Frances also enjoyed travelling. Upon retirement and while her daughters were busy establishing their own paths in life, Frances began to see the world. A tour of Great Britain with her husband was a highlight. After he passed away in 1981, she travelled with her mother and sister Helen. There were many visits to Mexico. She also visited Germany to meet her youngest daughter’s Krille in-laws. Another memorable holiday was Frances’ visit to Lithuania, once again after 1990, liberated from the Russians. Frances once again, with eldest daughter, journeyed from Vilnius to Taurage, as well as, to other historical monuments. In Taurage, she met long lost relatives, visited ancestral graves, and made new friends in Vilnius.
In the late 1980’s and 1990’s, Frances spent some of her happiest holidays at her eldest daughter’s home, a farm near the village of Queensborough in Hastings County. She had always enjoyed gardening but was limited in scope back in her home in Etobicoke. The farm, however, allowed for two large vegetable gardens and a circular flower garden, where she spent much of her time helping to plant, tend and harvest enough vegetables to feed the entire family back in Toronto! Always guarded, while alone, at the farm, by her companion “Alfie”, a friendly German Shepherd. An unexpected feature of her farm visits was the small Aberdeen Angus herd, whose frolicking romping on the hilly grassland amused her. Hayrides and swimming in the nearby Black River were another bonus activity, especially on her July 13th birthday when the entire family gathered and feasted in her honour. As her husband once said, being at the farm was like “Paradise”.
By the 1990’s however, Frances was already predeceased by her husband, her younger sisters, and many old friends. She is survived by her youngest sibling, Vytautas (Vic) Gaizauskas, of Ottawa, a retired scientist in the Government of Canada. She also leaves her three daughters eldest Joan Vastokas, retired professor of Anthropology, Homemaker Marilyn Moortgat, and retired elementary school teacher, Constance Krille, the youngest. Her grandchildren will also miss their “Nana”, eldest Paula Huber and Erik Moortgat, Kevin and Marc Krille. Also, her great grandchildren, Carsten, Justin, Jeremy and Emily- all Krille’s, and Zackery Huber, son of Paula Moortgat-Huber.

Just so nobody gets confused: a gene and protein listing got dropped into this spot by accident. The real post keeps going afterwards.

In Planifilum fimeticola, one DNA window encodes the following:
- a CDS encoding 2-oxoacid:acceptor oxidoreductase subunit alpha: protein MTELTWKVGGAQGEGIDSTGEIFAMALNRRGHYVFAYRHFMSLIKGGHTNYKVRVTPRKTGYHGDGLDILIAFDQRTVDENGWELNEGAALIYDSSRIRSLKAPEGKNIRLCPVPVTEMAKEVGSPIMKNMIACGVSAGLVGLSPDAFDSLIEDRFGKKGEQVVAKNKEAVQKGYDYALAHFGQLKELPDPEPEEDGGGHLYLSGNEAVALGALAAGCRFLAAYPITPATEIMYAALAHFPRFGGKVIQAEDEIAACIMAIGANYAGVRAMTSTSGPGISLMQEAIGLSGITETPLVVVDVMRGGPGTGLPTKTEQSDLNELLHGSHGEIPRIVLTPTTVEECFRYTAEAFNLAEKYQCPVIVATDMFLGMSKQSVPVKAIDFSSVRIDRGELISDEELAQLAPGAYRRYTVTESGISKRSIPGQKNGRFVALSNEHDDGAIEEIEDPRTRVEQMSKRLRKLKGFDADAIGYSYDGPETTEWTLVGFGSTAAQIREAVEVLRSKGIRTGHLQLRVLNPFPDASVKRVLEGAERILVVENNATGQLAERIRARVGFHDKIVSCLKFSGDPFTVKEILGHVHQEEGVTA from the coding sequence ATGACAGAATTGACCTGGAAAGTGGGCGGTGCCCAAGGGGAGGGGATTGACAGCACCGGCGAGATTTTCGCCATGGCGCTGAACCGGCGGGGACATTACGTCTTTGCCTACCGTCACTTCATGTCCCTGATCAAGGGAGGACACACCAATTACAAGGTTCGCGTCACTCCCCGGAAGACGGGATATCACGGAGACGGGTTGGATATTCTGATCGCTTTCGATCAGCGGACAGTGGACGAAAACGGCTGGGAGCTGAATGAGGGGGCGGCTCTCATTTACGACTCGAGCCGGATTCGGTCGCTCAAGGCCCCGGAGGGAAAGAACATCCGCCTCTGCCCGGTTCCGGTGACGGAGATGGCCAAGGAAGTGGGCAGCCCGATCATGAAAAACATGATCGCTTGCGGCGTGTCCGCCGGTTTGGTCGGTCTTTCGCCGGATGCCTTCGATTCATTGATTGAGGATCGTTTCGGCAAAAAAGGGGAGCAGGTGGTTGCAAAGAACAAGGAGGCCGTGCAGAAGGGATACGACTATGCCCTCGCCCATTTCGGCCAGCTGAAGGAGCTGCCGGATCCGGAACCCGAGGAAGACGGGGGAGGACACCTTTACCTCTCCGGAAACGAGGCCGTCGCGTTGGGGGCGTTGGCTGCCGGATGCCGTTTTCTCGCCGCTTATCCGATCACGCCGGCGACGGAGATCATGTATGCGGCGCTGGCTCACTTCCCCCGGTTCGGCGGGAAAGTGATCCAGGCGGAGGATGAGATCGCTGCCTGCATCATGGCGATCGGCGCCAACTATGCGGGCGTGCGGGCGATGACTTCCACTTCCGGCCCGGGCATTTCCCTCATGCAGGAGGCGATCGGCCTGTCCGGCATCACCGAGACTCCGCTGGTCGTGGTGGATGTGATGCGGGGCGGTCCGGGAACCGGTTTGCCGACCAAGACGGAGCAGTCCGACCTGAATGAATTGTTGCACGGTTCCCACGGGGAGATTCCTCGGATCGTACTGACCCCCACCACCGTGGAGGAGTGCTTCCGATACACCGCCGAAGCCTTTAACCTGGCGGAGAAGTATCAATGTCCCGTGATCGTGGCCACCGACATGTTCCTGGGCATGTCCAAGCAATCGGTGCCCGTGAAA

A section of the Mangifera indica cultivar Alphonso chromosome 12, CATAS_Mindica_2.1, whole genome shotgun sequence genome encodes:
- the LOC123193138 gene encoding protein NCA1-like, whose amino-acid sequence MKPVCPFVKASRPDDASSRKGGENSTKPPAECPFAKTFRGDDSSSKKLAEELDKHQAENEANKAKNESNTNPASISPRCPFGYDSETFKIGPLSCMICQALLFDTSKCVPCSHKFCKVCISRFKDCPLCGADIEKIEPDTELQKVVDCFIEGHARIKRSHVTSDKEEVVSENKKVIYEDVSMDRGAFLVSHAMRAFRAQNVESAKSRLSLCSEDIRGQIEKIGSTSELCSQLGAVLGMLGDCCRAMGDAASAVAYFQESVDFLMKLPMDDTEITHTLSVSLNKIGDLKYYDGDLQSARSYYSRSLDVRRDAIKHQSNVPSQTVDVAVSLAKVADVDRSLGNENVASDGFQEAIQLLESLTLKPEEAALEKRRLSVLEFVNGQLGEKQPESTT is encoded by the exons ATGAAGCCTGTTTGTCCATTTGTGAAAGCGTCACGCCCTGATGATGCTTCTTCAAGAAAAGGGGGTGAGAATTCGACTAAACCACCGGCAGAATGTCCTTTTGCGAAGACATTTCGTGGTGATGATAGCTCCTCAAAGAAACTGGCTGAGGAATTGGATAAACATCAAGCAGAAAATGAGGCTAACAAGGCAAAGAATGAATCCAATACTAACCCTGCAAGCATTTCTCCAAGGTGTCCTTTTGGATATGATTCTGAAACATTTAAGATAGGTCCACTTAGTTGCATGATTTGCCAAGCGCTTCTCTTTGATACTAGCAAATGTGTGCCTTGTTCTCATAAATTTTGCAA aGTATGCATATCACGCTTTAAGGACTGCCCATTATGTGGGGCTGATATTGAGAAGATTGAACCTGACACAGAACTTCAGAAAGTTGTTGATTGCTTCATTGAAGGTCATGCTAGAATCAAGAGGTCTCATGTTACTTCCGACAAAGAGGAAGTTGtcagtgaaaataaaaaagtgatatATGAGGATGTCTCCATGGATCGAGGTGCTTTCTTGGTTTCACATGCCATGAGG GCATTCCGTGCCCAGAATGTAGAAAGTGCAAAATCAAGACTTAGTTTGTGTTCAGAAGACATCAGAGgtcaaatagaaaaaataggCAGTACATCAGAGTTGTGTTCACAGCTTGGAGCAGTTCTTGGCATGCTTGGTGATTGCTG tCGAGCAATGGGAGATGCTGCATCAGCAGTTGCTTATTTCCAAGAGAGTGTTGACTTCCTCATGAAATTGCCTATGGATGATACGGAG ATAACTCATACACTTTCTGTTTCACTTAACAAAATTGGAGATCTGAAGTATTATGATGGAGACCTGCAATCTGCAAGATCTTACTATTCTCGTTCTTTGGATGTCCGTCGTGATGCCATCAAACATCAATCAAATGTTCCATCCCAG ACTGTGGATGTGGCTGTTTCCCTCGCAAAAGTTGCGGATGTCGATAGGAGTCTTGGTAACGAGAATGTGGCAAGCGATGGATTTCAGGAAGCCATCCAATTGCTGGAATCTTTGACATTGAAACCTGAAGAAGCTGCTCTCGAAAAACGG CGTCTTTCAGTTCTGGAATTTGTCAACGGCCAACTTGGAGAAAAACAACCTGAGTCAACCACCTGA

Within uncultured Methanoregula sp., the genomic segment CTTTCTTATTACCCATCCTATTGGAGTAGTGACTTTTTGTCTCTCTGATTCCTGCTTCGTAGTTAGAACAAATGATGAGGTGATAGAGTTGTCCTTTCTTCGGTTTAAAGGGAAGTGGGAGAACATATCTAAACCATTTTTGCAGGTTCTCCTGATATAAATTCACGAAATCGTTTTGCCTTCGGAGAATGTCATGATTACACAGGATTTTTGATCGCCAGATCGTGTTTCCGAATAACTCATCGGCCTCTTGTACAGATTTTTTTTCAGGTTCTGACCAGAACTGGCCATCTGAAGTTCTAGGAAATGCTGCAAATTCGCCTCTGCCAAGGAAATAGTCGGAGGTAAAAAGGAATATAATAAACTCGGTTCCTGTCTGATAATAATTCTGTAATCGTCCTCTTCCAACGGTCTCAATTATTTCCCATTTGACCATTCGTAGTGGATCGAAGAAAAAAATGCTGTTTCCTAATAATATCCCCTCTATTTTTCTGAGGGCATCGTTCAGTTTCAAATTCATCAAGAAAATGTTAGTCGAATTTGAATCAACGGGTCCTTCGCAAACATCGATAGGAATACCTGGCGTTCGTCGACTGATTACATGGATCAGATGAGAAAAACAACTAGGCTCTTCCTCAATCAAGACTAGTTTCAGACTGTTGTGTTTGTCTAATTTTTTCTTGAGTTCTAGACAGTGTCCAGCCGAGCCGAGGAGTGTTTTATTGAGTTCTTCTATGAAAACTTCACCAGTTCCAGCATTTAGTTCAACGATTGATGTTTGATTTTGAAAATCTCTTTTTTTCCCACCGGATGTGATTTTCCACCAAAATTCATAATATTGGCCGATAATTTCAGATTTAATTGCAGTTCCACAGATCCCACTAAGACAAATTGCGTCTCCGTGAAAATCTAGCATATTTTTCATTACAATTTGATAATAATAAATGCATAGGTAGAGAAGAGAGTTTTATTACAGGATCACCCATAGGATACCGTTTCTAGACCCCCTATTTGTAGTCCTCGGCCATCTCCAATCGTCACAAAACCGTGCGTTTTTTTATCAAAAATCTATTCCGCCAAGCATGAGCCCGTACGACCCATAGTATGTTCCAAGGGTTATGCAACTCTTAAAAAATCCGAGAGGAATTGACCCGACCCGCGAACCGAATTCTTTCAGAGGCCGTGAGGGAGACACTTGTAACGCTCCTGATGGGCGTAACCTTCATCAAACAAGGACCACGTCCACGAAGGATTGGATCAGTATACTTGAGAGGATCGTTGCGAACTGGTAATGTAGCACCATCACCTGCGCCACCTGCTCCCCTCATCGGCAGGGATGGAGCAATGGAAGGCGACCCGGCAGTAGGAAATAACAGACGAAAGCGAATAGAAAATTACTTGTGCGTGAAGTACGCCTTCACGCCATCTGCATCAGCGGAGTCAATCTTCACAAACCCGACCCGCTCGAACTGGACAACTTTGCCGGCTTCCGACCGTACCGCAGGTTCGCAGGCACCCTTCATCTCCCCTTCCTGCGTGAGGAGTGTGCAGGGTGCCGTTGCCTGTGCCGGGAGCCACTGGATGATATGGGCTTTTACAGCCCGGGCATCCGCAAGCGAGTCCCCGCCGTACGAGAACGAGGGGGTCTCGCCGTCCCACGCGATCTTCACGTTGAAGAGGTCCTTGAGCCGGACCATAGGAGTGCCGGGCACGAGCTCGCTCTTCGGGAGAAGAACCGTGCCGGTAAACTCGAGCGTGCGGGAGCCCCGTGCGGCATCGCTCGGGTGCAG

Frances Bellis was the light of all our lives, generous, always cheerful, a smile for everyone including the nurses at her last residence, Labdara Lithuanian Nursing Home. We trust that her star will shine forever in all their hearts and in heaven, a place she called upon in her last few days when, in spite of laboured breath and the inability to speak clearly, she called upon her own “Mama” and for “Dieve Tevas”, Lithuanian for God the Father.
Su Dieve, Mamyte
Friends may call at the Turner & Porter Yorke Chapel, 2357 Bloor St. W., at Windermere, east of the Jane Subway, on Monday, November 28, 2022 from 2-4 pm and 7-9pm. A Funeral Service will be held at Lithuanian Martyrs 2185 Stavebank Rd, on Tuesday November 29, 2022 at 10:30 am. Interment to follow at St. John’s Lithuanian Cemetery.